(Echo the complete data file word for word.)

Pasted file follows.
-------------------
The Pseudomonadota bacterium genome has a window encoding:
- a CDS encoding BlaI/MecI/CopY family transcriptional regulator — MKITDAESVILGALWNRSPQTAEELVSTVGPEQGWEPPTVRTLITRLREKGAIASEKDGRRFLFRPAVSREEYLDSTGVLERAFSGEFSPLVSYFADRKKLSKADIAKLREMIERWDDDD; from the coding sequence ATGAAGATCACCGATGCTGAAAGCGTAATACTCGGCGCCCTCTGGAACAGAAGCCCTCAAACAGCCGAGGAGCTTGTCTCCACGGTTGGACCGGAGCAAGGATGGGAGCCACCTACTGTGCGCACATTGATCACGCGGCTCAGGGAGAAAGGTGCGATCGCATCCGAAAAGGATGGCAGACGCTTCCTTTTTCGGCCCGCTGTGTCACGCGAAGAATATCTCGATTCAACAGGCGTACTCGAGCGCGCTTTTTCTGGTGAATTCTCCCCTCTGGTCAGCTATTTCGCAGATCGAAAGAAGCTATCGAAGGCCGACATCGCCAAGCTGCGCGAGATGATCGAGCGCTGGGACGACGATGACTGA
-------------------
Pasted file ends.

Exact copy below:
The Pseudomonadota bacterium genome has a window encoding:
- a CDS encoding BlaI/MecI/CopY family transcriptional regulator — MKITDAESVILGALWNRSPQTAEELVSTVGPEQGWEPPTVRTLITRLREKGAIASEKDGRRFLFRPAVSREEYLDSTGVLERAFSGEFSPLVSYFADRKKLSKADIAKLREMIERWDDDD; from the coding sequence ATGAAGATCACCGATGCTGAAAGCGTAATACTCGGCGCCCTCTGGAACAGAAGCCCTCAAACAGCCGAGGAGCTTGTCTCCACGGTTGGACCGGAGCAAGGATGGGAGCCACCTACTGTGCGCACATTGATCACGCGGCTCAGGGAGAAAGGTGCGATCGCATCCGAAAAGGATGGCAGACGCTTCCTTTTTCGGCCCGCTGTGTCACGCGAAGAATATCTCGATTCAACAGGCGTACTCGAGCGCGCTTTTTCTGGTGAATTCTCCCCTCTGGTCAGCTATTTCGCAGATCGAAAGAAGCTATCGAAGGCCGACATCGCCAAGCTGCGCGAGATGATCGAGCGCTGGGACGACGATGACTGA